David Amerland

How to Write a Viral Article

How to write a viral article
When it comes to social networks we all have access to a living lab. Everything that happens there can be deconstructed and provide valuable insights on how we connect and what drives us. The truth is that while many of us spend an incredible amount of time sharing information and interacting in environments such as Twitter, Facebook and Google Plus, we know next to nothing about that motivates us there. Why do we share some content and not others? Why do some posts leave us indifferent while others get us all fired up?

 

Playing around with different formulas, within weeks I placed two posts in Google Plus, both of which went viral. It is necessary here to clarify what viral means. Within a very short time, usually an hour, of making each post, there was considerable engagement which was comprised of three distinct elements:

  • Acknowledgement of the value of the post (the number of +1s).
  • Acknowledgement of its uniqueness (the number of reshares).
  • Acknowledgement of its interaction value (the number of comments).


Typically, each of the three factors above is an exponential step towards engagement. It takes but a click of the button to +1 something. Resharing it is just as easy but it requires a greater effort in terms of assessment of the value of the post, its reflection within the re-sharer’s set of values and circle of contacts and (possibly) some thought in terms of what they should say when they re-share it (not everybody posts additional comments with their re-shares.

Commenting is hard work. First the person who comments needs to assess what they have seen or read within their own knowledge framework. Then they need to formulate a comment which addresses it and makes some sort of sense. Finally, they need to be willing to respond to any comebacks or comments from people who see their comment and respond to it.

Commenting in an article or a post requires the deepest level of mental engagement. It is hard work.

Two Posts Which Went Viral in Google Plus

The first post which went viral in the Google Plus environment was written just as #boycottapple was trending. I wrote the article in just over two hours and made use of the hashtag when I posted it. In it I detailed nine reasons why Apple should be boycotted and backed each one up with a number of links which gave further corroborative information. You can click on the picture below to be taken to the original post.

Boycott Apple Viral Article


Within 20 hours it brought to my blog over 45,000 visitors and, right now it has had over 50,000 visitors. In Google Plus it had 2,482 +1s, 972 re-shares and reached the limit of 500 comments (it has had some deleted subsequently so it currently stands at 494).

It led to over 200 Tweets and 400 Facebook ‘Likes’ and, on my blog, almost 100 comments and 3,000 words were generated about it.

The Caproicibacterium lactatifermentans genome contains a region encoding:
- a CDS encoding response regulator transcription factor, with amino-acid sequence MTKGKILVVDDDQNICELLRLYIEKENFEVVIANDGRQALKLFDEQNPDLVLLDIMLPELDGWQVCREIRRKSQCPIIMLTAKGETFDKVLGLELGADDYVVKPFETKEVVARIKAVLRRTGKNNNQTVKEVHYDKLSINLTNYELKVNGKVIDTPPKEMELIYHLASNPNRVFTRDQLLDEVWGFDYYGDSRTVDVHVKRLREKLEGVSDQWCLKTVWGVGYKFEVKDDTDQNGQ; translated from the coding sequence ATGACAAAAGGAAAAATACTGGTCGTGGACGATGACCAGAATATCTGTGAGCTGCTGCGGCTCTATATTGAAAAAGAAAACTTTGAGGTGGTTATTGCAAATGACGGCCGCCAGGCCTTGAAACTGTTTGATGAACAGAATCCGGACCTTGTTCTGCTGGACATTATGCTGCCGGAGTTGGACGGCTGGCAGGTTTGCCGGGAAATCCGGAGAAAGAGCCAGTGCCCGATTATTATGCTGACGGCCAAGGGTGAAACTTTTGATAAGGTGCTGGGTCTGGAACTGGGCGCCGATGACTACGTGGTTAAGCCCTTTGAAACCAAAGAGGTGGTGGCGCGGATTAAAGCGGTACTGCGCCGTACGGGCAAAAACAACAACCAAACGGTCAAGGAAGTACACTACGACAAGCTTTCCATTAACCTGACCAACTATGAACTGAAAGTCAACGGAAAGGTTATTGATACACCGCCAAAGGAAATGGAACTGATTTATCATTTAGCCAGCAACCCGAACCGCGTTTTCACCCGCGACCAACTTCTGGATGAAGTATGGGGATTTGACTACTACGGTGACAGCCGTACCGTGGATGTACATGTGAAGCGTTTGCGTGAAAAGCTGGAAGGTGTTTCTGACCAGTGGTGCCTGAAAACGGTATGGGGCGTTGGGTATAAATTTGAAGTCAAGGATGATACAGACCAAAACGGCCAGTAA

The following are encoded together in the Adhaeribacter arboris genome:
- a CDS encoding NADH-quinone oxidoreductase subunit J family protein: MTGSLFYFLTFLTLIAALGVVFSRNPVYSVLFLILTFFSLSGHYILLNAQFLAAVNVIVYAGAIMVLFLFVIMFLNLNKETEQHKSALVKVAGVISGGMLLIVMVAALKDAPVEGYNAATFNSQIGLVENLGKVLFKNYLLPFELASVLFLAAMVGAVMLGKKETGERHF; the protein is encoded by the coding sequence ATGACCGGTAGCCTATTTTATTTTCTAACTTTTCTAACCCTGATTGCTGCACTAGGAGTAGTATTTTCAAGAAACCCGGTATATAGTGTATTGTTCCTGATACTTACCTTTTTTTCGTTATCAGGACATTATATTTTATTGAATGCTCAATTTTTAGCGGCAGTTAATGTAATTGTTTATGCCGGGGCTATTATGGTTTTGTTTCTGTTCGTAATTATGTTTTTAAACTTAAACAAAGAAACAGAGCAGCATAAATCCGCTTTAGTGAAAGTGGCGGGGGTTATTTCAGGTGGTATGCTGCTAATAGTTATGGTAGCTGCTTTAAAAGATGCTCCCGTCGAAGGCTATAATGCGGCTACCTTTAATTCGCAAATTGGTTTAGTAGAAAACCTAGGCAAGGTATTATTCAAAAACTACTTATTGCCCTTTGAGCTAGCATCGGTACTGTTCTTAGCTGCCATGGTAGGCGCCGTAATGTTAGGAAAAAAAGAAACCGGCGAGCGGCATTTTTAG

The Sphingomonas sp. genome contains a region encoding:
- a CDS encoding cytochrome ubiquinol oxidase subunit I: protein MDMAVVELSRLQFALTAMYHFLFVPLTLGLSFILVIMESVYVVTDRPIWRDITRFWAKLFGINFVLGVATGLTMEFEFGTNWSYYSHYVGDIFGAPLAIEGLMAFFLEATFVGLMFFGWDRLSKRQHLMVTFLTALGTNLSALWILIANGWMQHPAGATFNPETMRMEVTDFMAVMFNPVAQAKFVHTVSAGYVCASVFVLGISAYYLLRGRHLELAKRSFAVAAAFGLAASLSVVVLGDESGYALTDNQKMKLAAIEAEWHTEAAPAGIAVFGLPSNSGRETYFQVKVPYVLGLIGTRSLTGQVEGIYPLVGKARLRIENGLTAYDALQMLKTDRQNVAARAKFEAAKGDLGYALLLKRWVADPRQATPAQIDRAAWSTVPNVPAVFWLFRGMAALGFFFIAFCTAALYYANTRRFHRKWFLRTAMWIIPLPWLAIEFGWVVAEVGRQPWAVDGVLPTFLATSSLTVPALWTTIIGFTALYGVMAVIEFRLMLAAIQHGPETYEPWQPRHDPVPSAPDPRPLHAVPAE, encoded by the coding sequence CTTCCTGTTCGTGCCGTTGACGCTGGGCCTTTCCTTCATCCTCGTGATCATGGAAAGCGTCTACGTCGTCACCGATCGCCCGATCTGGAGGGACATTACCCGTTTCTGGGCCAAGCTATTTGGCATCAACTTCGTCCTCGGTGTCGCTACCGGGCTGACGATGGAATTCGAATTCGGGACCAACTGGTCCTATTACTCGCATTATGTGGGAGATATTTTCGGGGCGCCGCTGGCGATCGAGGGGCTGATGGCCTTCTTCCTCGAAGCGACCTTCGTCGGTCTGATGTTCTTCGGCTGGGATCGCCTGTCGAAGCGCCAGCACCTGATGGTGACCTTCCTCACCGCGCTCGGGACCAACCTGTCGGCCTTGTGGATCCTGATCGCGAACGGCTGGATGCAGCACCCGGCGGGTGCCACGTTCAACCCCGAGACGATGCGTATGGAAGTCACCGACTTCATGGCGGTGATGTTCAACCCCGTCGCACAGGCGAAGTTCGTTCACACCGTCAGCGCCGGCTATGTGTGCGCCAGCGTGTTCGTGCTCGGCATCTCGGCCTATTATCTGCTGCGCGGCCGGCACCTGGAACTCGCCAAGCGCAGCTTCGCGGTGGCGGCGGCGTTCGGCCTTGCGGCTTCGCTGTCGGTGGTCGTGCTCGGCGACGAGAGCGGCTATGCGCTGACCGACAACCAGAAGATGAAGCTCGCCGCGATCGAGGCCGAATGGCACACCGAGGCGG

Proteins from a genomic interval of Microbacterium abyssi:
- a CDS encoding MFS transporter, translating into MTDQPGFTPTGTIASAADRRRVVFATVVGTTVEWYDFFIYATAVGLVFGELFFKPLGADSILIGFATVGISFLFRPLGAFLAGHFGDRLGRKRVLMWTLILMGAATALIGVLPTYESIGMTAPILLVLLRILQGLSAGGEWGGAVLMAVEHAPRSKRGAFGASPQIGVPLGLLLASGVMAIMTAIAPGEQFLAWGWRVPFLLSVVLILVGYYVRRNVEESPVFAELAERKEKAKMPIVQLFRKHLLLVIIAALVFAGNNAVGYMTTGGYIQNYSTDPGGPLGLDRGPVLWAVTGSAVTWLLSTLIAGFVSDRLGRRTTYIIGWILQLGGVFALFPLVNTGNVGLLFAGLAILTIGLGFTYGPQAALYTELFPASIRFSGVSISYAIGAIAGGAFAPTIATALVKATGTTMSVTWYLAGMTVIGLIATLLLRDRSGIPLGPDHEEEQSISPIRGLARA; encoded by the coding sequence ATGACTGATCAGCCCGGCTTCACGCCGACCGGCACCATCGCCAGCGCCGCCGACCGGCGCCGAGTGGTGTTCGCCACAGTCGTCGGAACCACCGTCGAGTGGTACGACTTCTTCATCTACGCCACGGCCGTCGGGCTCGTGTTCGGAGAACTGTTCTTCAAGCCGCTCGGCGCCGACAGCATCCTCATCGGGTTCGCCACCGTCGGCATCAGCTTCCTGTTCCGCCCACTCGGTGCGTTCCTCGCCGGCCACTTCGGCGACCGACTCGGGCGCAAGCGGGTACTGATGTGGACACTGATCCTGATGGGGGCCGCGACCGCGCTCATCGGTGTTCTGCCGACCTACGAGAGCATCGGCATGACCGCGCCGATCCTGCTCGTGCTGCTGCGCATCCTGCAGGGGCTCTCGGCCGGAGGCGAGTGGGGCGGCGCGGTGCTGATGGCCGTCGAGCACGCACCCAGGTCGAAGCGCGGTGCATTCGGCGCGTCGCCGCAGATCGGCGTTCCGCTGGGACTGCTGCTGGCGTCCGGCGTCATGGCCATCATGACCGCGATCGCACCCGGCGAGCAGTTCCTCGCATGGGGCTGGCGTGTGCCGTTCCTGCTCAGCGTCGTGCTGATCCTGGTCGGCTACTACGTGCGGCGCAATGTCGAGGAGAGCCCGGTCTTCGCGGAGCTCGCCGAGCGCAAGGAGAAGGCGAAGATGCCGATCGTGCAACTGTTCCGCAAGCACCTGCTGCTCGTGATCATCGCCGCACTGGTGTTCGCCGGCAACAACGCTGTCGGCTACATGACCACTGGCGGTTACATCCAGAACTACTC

Here’s what the re-share of it looks like in the Google Plus environment:

Boycott Apple Ripples

The second viral article, posted just ten days later, also went viral. In all honesty this was not even an article. It was an original post on the battle of the browsers showing the battle between Firefox, Chrome and Internet Explorer as a set of three kinderground children, playing around and vying for dominance. I used no hashtags in this one because there was nothing related to this post on the Google Plus trending list.

This time there was no link back to my blog. This post was visual. It received 802 +1s, 346 re-shares and 138 comments. You can click on the picture below to be taken to the original post.

Battle of the Browsers post goes viral


Both posts made it on Google Plus’ “What’s Hot” list and this contributed to their visibility and popularity.

Interestingly, the re-share pattern of the second post was different to that of the first:

Battle of the browsers Ripple Effect

What Does all This Show?

In terms of subject matter the two posts are at different ends of the spectrum. One is wordy and detailed and requires a number of steps to get to from Google Plus to my blog and back again. The other is instant, visual, has practically zero words and does not require any further steps to be taken after viewing it in the Google Plus post.

There were some similarities in the posts too: Both posts were in the public stream and visible by largely the same crowd. Both posts were made in the same time slot in the 24-hour cycle (there is barely an hour’s difference between them). Both posts were visible to the same number of people who follow my profile. Both posts made the ‘What’s Hot’ list within an hour of posting and both posts received 80% of their engagement and interaction within the first five hours. I acknowledged most if not all of the comments with a +1 within ten minutes, at most of them having being made.

In the interest of being even-handed I had minimum interaction with the commenters in terms of responding to their comments in writing. My intention, in each case, was to get the conversation going and then see how it developed.

Yet the comments and the re-share patterns show that the equality between them notwithstanding they generated different types of engagement and were received in an entirely different spirit. All this created the opportunity to learn how to create an article or a post that goes viral and to learn why some articles or posts go viral and why others do not. In a way each also became a microscope under which we can analyse, to a small degree, the behaviour of the Google Plus community.

Learning from the Differences in Engagement and Interaction

The post about boycotting Apple, typically, had longer comments by a factor of magnitude significantly higher than the one about the three popular browsers. Interaction there was principally amongst the commenters, with each comment generating at least two responses which would then generate two more. This significantly augmented the interaction factor both in terms of the number of comments received and the length and detail each comment contained.  

Inevitably, there were commenters who felt passionately for or against Apple and made their feelings plainly felt.